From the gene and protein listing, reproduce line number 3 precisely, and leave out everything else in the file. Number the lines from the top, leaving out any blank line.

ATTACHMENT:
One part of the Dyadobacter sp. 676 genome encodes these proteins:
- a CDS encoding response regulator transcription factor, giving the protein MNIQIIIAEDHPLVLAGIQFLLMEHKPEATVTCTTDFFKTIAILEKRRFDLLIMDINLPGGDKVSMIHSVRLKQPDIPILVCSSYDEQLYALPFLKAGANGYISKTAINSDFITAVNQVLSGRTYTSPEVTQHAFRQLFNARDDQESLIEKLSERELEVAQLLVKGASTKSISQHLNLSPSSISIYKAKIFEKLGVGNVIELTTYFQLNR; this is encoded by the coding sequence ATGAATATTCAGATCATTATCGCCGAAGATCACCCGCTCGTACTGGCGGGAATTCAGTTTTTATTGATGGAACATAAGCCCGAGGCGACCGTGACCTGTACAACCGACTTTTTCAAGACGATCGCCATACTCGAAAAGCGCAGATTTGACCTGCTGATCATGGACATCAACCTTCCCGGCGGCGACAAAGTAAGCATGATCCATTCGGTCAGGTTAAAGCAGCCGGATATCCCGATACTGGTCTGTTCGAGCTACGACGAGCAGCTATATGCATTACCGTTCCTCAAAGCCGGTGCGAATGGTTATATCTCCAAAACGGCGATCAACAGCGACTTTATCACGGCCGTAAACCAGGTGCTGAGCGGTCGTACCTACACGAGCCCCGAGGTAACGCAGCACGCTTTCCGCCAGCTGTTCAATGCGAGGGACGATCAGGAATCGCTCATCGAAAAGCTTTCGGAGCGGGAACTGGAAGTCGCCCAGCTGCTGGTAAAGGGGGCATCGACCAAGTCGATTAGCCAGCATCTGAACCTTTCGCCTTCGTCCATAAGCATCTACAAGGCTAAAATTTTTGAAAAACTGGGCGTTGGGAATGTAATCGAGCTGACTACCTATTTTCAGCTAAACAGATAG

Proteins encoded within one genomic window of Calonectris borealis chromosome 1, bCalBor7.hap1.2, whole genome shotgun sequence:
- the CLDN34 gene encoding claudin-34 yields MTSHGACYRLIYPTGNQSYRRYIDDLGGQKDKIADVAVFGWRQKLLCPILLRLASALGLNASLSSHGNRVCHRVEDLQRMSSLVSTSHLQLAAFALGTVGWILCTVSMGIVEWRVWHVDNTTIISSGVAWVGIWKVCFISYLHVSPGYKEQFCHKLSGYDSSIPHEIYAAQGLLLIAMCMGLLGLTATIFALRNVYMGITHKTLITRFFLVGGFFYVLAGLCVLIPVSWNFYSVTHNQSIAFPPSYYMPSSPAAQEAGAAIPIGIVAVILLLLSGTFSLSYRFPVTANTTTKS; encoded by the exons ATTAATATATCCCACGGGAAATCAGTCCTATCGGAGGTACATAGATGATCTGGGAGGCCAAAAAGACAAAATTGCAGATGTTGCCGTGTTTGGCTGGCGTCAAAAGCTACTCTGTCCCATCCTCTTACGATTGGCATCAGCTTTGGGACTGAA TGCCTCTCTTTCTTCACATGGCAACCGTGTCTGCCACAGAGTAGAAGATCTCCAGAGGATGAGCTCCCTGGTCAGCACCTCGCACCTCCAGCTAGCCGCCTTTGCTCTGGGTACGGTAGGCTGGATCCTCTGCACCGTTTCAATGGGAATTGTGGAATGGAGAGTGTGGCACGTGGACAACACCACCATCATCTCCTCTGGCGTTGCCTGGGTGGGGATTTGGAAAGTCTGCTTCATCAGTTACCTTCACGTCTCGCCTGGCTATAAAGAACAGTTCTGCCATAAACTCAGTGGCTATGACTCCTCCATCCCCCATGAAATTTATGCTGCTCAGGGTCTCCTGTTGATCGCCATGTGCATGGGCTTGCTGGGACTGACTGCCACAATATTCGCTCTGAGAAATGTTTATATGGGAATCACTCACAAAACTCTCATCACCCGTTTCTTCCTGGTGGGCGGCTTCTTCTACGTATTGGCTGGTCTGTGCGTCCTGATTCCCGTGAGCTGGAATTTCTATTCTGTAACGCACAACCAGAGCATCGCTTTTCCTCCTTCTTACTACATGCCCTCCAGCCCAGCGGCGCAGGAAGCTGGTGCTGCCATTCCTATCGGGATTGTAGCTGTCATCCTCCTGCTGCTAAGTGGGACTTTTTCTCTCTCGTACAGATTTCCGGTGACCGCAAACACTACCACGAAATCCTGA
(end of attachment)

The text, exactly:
Proteins encoded within one genomic window of Calonectris borealis chromosome 1, bCalBor7.hap1.2, whole genome shotgun sequence: